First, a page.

Did you realize that some companies actually utilize two sets of books? Companies often have a set of books for income taxes and one to comply with Generally Accepted Accounting Principles (GAAP). There are numerous differences that exist between accounting for income taxes and GAAP.
Examples of items that create differences between taxable income and net income (GAAP) are:
- Accelerated depreciation for income taxes, particularly using bonus depreciation, Section 179, or Modified Accelerated Cost Recovery Systems (MACRS). Straight-Line depreciation is generally used for GAAP.
- Penalties or fines (not tax deductible; expensed via GAAP)
- Political Contributions (not tax deductible; expensed via GAAP)
- Interest on state or municipal bonds (Exempt from Federal income tax; included in income calculation for GAAP)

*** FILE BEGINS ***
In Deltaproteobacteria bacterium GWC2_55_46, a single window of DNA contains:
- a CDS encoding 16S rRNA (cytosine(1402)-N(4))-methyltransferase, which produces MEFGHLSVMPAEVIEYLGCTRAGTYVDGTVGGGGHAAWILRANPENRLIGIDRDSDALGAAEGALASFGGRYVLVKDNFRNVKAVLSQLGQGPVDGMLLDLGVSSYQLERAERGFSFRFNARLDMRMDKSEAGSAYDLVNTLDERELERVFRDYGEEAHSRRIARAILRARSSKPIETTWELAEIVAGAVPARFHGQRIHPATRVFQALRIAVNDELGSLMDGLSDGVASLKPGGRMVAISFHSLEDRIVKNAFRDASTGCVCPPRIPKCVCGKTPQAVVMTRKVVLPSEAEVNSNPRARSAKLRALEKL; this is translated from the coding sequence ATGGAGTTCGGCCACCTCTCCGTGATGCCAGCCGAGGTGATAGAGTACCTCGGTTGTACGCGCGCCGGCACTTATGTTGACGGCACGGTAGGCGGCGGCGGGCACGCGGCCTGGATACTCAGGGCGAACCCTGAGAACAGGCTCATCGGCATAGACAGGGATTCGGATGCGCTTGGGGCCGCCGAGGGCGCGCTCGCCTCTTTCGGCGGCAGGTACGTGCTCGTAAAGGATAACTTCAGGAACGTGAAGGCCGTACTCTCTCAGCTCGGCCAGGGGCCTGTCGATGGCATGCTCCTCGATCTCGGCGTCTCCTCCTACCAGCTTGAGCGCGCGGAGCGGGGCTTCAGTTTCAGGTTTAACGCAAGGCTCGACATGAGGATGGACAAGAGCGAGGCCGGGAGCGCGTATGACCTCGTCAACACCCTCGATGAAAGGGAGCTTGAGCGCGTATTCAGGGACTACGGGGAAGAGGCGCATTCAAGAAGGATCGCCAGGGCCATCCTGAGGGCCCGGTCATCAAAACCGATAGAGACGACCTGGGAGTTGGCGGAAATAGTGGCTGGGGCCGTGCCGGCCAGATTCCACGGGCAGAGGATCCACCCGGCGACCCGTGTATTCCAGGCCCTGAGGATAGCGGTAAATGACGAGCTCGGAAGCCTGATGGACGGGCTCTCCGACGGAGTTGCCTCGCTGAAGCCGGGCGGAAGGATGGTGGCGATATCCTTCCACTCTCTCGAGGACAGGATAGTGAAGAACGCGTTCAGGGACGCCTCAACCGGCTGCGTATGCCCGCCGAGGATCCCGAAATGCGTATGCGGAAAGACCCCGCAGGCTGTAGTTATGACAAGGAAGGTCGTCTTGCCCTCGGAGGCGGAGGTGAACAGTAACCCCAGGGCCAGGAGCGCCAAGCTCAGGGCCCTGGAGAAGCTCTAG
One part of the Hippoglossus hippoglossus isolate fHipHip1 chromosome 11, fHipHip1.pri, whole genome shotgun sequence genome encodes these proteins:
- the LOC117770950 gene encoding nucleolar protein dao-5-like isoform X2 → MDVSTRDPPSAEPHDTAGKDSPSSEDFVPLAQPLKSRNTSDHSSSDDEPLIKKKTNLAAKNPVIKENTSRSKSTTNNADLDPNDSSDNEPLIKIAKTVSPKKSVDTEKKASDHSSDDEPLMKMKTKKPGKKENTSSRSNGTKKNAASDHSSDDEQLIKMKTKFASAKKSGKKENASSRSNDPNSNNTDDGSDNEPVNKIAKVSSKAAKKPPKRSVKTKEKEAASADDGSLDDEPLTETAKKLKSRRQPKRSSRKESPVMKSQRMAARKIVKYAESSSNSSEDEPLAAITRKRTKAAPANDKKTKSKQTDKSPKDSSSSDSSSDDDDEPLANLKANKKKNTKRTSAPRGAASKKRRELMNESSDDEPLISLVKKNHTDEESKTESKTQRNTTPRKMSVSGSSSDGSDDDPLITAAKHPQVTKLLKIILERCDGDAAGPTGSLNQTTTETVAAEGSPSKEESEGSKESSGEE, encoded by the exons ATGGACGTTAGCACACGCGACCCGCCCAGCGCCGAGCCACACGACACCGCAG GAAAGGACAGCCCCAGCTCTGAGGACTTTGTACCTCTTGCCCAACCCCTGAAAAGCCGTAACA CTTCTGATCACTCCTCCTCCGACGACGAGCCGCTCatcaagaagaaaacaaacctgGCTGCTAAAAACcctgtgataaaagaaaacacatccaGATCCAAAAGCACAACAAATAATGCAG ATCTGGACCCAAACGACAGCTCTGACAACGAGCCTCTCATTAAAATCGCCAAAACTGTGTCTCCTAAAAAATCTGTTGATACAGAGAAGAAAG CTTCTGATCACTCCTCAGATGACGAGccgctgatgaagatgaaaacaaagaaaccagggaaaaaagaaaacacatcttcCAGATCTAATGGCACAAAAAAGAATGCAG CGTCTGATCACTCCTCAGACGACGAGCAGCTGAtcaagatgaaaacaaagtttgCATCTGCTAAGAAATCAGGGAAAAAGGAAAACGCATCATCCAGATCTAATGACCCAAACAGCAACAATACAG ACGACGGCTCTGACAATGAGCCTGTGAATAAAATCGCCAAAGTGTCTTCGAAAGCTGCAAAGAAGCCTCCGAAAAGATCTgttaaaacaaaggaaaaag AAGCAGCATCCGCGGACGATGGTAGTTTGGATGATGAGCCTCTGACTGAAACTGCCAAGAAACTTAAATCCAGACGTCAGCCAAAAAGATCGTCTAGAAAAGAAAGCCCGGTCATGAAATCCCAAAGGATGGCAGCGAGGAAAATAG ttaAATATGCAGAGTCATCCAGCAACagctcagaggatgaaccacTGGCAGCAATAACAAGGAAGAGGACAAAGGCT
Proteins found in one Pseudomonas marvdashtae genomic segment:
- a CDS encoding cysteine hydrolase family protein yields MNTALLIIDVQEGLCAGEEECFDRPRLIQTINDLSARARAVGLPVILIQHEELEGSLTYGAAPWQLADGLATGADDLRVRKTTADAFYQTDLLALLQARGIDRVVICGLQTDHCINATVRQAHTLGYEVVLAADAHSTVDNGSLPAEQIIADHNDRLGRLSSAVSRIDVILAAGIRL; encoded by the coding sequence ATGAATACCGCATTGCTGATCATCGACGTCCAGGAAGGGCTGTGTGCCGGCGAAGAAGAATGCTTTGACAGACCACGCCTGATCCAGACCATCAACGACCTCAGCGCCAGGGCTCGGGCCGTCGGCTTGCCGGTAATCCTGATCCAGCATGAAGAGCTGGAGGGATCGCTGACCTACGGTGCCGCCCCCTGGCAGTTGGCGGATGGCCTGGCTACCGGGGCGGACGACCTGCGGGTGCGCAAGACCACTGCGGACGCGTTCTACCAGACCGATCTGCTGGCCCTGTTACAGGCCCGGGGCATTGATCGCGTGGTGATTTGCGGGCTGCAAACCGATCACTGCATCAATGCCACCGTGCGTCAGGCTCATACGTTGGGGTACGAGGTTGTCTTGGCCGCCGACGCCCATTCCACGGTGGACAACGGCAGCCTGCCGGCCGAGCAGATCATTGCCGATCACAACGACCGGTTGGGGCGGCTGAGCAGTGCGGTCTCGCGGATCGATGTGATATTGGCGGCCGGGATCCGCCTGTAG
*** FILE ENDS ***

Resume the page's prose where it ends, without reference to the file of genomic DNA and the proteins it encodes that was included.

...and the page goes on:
- Amortization of Goodwill (deductible for taxable income; annual impairment testing done for GAAP (assuming the election out of goodwill impairment testing for private companies has NOT been made))
- Life insurance premiums paid on behalf of an officer or employee when the company is the direct or indirect beneficiary under the policy (not tax deductible; capitalized and expensed via GAAP)
Depending on your company’s reporting requirements and operations, maintaining two sets of books may be appropriate.
For more information on this, please contact Tony Mueller, CPA at email@example.com.